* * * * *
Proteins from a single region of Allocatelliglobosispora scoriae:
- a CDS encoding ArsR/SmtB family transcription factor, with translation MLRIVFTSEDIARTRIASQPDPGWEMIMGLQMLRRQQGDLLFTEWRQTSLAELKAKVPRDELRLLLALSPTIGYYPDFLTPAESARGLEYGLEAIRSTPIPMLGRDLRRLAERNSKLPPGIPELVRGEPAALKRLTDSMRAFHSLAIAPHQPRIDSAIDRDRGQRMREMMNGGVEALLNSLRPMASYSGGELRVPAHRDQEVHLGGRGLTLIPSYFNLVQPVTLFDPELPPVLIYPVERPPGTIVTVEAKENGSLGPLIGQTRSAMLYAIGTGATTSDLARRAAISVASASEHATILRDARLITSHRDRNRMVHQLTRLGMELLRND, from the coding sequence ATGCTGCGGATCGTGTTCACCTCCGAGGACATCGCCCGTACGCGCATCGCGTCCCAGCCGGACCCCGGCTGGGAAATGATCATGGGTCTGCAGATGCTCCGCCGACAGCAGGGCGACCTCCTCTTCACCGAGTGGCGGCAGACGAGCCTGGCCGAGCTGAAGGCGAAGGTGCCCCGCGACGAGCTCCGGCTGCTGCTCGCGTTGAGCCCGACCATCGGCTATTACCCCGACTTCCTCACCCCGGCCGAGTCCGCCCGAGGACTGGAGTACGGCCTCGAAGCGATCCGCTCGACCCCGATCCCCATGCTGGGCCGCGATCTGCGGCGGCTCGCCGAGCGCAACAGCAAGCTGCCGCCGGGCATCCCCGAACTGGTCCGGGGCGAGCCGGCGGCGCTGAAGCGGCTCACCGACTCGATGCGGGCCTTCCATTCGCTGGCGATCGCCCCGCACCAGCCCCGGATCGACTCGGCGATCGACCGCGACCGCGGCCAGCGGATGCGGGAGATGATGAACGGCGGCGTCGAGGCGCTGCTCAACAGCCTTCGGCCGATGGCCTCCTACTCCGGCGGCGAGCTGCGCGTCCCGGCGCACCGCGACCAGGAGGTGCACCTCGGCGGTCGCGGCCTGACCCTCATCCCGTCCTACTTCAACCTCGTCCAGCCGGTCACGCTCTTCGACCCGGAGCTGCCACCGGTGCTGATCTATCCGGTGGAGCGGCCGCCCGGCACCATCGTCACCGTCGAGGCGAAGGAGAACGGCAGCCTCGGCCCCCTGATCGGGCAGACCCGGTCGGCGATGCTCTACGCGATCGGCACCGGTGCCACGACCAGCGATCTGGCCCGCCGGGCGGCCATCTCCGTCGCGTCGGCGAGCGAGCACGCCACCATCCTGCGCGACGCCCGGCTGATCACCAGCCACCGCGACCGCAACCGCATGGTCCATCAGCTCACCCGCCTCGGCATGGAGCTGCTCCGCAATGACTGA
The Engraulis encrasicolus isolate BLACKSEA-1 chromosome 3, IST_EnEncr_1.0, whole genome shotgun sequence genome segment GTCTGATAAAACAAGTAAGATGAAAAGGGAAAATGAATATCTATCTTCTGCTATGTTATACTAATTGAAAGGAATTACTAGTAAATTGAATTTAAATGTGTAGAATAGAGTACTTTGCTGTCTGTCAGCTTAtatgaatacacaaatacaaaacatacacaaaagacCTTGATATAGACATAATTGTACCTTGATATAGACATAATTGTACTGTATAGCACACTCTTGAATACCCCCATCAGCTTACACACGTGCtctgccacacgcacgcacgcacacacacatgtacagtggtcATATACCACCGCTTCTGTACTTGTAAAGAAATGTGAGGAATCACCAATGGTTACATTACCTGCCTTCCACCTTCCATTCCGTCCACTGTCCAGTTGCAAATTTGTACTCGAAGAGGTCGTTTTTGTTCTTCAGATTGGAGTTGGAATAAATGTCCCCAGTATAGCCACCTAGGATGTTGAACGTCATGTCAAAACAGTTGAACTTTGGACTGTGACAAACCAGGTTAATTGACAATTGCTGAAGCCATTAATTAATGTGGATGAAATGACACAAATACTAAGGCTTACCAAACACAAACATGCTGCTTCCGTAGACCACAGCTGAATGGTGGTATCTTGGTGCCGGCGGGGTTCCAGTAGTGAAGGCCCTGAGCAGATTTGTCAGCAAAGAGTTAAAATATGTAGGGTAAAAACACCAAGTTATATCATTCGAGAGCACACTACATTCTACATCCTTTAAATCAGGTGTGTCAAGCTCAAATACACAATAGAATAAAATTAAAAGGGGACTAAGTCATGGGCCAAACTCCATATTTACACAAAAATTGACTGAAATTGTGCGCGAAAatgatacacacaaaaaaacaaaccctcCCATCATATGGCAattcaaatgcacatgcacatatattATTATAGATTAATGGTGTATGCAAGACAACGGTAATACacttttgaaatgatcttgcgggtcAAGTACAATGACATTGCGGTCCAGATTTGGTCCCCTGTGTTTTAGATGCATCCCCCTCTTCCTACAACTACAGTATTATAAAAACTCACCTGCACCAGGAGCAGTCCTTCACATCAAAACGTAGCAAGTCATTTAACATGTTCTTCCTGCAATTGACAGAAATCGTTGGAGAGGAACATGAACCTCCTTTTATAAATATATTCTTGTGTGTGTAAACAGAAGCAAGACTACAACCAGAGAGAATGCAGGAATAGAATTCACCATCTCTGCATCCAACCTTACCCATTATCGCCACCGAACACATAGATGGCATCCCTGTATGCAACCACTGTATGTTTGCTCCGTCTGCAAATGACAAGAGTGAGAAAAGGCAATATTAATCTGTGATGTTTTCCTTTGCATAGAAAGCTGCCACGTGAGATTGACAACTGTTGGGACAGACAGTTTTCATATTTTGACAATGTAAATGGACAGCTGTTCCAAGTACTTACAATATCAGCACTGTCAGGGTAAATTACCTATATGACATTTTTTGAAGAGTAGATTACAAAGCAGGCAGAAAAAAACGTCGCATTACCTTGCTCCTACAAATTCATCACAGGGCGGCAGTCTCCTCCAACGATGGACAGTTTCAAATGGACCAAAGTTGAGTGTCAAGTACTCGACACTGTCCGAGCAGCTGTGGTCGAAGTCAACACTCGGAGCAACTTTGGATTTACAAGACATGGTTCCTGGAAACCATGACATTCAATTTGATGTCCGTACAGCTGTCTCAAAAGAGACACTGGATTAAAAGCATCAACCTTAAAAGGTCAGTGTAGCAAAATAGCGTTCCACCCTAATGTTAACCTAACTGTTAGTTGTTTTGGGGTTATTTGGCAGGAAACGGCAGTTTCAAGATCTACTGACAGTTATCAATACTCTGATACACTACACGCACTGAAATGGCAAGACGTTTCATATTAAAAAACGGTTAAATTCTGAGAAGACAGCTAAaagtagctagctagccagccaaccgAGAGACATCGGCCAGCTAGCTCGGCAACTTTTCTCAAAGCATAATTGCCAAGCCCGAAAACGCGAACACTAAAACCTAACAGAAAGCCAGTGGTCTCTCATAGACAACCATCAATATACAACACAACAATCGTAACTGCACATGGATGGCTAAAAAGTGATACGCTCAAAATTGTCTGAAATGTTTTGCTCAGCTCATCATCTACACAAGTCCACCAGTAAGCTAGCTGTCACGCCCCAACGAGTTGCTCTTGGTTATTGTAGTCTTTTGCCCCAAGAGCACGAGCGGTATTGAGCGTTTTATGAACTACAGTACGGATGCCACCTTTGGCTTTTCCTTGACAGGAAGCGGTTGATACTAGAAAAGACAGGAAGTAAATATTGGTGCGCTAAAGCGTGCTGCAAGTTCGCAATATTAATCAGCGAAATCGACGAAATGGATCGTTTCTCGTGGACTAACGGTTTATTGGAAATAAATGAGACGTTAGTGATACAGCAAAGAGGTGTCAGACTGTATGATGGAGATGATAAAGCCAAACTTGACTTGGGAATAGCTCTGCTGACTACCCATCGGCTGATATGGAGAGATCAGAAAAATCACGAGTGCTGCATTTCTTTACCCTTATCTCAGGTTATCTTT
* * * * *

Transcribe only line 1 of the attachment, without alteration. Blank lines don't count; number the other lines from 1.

Proteins from a single region of Allocatelliglobosispora scoriae: